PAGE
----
Radiation Therapy Oncology Group RTOG Semi-Annual Meeting

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Urban Latino African American Cancer (ULAAC) Disparities Project. Michael L. Steinberg, MD, FACRPrincipal InvestigatorDavid Huang, MDCo-InvestigatorNicole Harada, CCRC, CCRPClinical Trials Coordinator/Data Manager. Part Updates. Authoritative Navigation Clinical TrialsTelesynergy/TelemedicineQuality AssurancePublications, Articles, and PresentationsWork in Progress.

Presentation Transcript

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Radiation Therapy Oncology Group (RTOG) Semi-Annual Meeting Tampa, Florida February 3, 2007

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Urban Latino African American Cancer (ULAAC) Disparities Project Michael L. Steinberg, MD, FACR Principal Investigator David Huang, MD Co-Investigator Nicole Harada, CCRC, CCRP Clinical Trials Coordinator/Data Manager

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Component Updates Administrative Navigation Clinical Trials Telesynergy/Telemedicine Quality Assurance Publications, Articles, and Presentations Work in Progress

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Administrative Component

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Our Partners Centinela Freeman Regional Medical Center Michael L. Steinberg, MD, FACR, Principal Investigator David Khan, MD, Co-Investigator David Huang, MD, Co-Investigator RAND Corporation Allen Fremont, MD, PhD Nell Forge, PhD , Co-Investigator USC Norris Comprehensive Cancer Center Oscar Streeter, MD , Co-Investigator UCSF Comprehensive Cancer Center Mack Roach, MD , Co-Investigator

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Infrastructure Project Staff: Debbie Karaman, MPH, Community Health Educator Erika Cobb, Program Administrative Assistant Herschel Knapp, PhD, MSSW Nicole Harada, Clinical Trials Coordinator Susan Richardson, RN, Oncology Nurse Keith Andre, MA, Project Administrator

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Community Liaison Community Advisory Board Meets two times each year Investigators' Meeting Meets two times each year Medical Advisory Board Meets 6 times each year

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Navigation Component

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Our Patients

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Cancer Disparities Research Partnership (CDRP) Patient Navigation Model Patient Navigation Rehabilitation Outreach Cancer Diagnosis Resolution Abnormal Finding Abnormal Results Diagnosis Treatment Conclude Navigation Freeman, et.al., Cancer Practice , 1995. Determination Treatment Abnormal outcomes Conclude Navigation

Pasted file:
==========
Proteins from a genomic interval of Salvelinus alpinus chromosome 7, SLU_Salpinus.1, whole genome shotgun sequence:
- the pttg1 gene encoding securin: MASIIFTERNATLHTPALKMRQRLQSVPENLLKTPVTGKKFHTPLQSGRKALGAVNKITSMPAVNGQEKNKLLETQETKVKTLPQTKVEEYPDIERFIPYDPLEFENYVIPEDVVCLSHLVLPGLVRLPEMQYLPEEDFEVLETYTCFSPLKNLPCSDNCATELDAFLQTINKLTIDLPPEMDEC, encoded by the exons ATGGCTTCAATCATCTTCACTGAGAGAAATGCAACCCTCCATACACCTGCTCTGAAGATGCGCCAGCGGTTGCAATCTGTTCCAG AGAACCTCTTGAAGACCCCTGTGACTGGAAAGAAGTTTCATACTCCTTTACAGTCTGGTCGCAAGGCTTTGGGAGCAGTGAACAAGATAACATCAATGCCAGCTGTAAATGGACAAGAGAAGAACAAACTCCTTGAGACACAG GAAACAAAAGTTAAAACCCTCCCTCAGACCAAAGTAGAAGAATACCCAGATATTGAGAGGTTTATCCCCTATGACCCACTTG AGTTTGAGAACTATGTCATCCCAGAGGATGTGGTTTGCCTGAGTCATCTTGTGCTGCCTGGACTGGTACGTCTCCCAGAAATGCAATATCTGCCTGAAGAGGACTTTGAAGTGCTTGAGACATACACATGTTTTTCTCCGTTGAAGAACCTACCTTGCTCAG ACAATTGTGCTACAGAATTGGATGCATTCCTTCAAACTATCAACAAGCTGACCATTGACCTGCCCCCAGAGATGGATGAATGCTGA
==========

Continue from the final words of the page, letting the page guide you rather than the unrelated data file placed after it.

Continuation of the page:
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Patient Navigator Training Program The 9-hour guide instructional class underscores: Investigating and executing assets for patients in an auspicious manner Listening empathetically and non-judgmentally Completing suitable records of all communications for the benefit of patient Empowering patients to self-advocate in the social insurance domain

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Training Program

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Active Navigators

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Reasons for Navigator Attrition

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Gender of Active Navigators

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Ethnicity of Active Navigators

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Cancer Survivor Status of Active Patient Navigators

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Patient Data

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Patients Offered Navigation By Project Year

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Ethnicity of Patients Offered Navigation

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Percentage of every Ethnicity Accepting Navigation * Small example estimate

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Percentage of Patients Accepting Navigation By Ethnicity